British Columbia has received almost $34-million in taxes from Airbnb in the past year, more than double the revenue projected when the unique taxation program designed to fund affordable housing was launched in 2018.
In Canada, the online accommodation provider is only collecting tax revenue in B.C. and Quebec, where it has also negotiated an agreement that took effect in October, 2017.
The company says it took in a total of $42.9-million in B.C. provincial sales tax and the municipal and regional district tax (MRDT) between Oct. 1, 2018, and Sept. 30, 2019.
Of that, $33.7-million was for provincial sales tax and $9.2-million went to municipal and regional districts. The MRDT is applied to rentals of short-term accommodations.
The MRDT for Vancouver, which mandated in 2018 that short-term rental operators must have a business licence and can only rent out primary residences, was $3.5-million. For the rest of B.C., the revenue was $5.7-million.
Airbnb agreed in 2018 to help the City of Vancouver enforce new rules for short-term rentals, blocking hosts from renting unless they have a city business-licence number.
Airbnb described the deal as a North American first. It came amid a crackdown by Vancouver and other cities over concerns that Airbnb and similar services were hurting local housing markets.
When unveiling the program in February, 2018, B.C. Finance Minister Carole James said the revenue would be used to fund housing affordability measures.
The province also said it expected Airbnb to remit $16-million in provincial sales tax and $5-million in MRDT in the first year.
Alex Dagg, Airbnb public policy director for Canada, said in an interview Tuesday that her company is pleased to be making such significant contributions to B.C.
However, she said that other online accommodation providers are not paying taxes in the province. “It’s really important for our competitors to join us to contribute as well,” Ms. Dagg said.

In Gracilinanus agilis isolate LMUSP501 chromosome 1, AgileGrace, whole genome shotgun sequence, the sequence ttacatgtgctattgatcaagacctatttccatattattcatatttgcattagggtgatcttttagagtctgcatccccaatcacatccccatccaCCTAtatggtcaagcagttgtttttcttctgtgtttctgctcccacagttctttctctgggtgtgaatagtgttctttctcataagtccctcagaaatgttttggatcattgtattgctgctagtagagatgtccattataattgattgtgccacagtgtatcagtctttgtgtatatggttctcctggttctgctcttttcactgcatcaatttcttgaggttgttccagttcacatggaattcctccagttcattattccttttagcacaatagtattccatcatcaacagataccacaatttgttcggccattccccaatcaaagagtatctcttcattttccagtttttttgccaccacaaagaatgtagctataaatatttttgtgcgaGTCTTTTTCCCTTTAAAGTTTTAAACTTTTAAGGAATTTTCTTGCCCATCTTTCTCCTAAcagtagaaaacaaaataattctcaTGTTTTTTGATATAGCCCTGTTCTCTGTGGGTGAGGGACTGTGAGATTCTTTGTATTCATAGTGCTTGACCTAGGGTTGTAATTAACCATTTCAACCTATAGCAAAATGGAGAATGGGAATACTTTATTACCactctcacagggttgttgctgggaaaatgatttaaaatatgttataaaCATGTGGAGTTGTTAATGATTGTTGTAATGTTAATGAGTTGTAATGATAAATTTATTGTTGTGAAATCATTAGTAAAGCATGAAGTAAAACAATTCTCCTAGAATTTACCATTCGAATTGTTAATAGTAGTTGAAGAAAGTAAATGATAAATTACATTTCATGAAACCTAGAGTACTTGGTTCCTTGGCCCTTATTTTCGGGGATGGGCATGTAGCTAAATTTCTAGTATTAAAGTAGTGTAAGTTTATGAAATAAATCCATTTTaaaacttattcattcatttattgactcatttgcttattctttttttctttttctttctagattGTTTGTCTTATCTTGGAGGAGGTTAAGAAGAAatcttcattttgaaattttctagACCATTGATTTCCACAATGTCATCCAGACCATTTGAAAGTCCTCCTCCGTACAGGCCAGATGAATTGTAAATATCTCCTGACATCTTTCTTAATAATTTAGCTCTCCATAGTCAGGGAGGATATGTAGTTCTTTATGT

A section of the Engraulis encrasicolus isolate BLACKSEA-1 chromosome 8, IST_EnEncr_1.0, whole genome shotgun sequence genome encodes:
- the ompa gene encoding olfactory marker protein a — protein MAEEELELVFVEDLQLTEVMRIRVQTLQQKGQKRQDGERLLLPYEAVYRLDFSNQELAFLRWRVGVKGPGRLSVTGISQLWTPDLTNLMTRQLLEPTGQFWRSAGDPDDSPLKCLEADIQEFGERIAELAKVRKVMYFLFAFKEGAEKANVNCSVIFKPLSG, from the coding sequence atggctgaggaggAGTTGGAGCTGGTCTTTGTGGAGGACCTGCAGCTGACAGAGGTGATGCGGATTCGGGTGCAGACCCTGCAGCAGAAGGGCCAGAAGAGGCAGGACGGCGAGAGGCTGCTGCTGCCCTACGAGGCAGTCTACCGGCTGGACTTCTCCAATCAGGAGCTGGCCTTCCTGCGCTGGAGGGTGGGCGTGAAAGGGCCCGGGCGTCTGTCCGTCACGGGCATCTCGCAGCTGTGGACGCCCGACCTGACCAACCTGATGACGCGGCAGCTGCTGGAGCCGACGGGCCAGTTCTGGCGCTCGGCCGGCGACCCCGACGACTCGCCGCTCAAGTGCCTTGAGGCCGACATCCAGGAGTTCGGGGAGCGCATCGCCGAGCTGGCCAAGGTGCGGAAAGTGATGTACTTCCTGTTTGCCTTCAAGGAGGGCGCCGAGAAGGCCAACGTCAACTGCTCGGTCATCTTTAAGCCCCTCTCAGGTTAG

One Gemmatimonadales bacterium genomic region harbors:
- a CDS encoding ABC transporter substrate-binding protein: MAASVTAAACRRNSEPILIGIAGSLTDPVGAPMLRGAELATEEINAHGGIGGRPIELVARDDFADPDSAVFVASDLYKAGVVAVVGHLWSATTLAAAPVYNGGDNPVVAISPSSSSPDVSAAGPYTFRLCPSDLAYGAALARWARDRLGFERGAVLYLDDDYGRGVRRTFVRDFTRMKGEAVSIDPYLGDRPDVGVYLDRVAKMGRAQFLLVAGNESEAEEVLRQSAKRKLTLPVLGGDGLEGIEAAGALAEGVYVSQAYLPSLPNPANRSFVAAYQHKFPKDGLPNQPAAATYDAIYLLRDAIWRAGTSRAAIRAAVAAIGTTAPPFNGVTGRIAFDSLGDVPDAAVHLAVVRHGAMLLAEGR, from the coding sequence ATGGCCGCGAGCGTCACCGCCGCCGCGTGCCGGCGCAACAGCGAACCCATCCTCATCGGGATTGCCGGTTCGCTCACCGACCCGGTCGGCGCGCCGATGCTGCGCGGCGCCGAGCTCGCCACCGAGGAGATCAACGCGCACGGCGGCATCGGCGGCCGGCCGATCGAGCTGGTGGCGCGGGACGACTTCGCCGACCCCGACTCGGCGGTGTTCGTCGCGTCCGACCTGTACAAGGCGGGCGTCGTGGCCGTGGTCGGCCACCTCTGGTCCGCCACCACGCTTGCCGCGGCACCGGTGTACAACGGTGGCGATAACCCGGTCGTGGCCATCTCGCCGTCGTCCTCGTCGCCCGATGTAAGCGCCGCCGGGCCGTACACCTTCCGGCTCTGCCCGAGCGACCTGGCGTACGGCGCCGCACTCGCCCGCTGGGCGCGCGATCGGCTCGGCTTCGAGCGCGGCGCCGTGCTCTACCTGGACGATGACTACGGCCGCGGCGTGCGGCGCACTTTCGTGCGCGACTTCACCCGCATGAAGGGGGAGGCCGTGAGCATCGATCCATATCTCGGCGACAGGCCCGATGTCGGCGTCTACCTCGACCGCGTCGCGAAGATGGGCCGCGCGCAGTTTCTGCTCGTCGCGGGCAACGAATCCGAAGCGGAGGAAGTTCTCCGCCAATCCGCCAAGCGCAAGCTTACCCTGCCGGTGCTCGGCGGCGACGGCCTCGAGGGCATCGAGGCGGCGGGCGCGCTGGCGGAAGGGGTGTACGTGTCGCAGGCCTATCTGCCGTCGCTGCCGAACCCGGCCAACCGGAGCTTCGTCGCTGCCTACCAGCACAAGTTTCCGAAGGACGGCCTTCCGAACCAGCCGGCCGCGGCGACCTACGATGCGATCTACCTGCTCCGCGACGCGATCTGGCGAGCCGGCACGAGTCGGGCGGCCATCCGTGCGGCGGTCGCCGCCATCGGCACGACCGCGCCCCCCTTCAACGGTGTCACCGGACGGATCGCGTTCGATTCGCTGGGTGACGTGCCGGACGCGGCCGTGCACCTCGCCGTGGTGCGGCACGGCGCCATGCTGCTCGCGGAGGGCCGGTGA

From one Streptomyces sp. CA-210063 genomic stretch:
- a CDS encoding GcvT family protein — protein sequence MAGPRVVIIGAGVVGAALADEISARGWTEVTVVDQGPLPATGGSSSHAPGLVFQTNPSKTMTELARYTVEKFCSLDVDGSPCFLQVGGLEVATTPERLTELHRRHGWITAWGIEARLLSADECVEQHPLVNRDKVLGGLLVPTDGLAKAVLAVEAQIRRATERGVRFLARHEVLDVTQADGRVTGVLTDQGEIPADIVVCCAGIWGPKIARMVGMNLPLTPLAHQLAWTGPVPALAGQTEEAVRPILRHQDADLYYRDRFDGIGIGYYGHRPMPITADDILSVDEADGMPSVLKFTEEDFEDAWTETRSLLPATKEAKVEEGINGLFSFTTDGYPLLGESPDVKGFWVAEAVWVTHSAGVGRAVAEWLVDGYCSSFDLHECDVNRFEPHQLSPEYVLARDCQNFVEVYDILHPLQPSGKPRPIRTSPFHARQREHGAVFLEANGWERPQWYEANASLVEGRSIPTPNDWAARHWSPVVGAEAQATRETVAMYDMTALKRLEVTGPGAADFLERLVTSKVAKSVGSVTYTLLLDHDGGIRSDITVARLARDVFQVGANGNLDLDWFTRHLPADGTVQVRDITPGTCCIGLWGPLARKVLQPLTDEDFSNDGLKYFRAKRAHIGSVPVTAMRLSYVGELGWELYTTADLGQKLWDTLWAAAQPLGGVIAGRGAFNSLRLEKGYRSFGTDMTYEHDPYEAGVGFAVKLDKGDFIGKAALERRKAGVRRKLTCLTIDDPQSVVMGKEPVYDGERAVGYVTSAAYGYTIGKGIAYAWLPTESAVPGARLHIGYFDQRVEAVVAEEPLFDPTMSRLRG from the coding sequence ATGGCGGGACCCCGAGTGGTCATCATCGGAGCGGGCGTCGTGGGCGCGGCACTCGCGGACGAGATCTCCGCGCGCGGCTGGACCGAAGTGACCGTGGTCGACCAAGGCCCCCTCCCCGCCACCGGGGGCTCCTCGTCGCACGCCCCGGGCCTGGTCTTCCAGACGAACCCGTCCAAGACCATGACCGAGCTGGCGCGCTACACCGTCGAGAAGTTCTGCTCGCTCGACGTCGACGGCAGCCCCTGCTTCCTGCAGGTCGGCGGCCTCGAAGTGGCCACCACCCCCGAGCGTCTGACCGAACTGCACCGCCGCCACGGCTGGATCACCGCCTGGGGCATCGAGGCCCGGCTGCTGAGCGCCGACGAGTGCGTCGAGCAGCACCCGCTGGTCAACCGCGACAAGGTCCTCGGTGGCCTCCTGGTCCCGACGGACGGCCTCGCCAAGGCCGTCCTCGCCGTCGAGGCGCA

“Our two biggest competitors are global billion-dollar companies who should be at the table collecting, too, and contributing to the economy and the budgets here in British Columbia.” Ms. Dagg said she was referring to Expedia, which owns Vrbo and HomeAway, as well as booking.com.
When the deal was announced, Ms. James cast the plan as a bid to ensure Airbnb and its customers were paying their fair share of taxes, and also said the province was hoping to strike similar deals with other accommodation platforms.
The minister was unavailable for an interview on Tuesday.
In a statement issued by her department on her behalf, Ms. James said the government recently negotiated a second major agreement with Misterb&b, a U.S.-based operation focused on LGBTQ2S+ accommodation.
Ms. James said the government looks forward to continuing continuing discussions to ensure all online accommodation providers pay their fair share of taxes.
With regards to the higher-than-expected tax revenues, Ms. James said in her statement that "The PST payment agreement is a new tax application, and as with any new tax application, we were conservative in our revenue projections.
“We’re closely watching the data as it comes in, and we’re making sure municipalities have the information they need to make decisions about regulating short-term rentals.”
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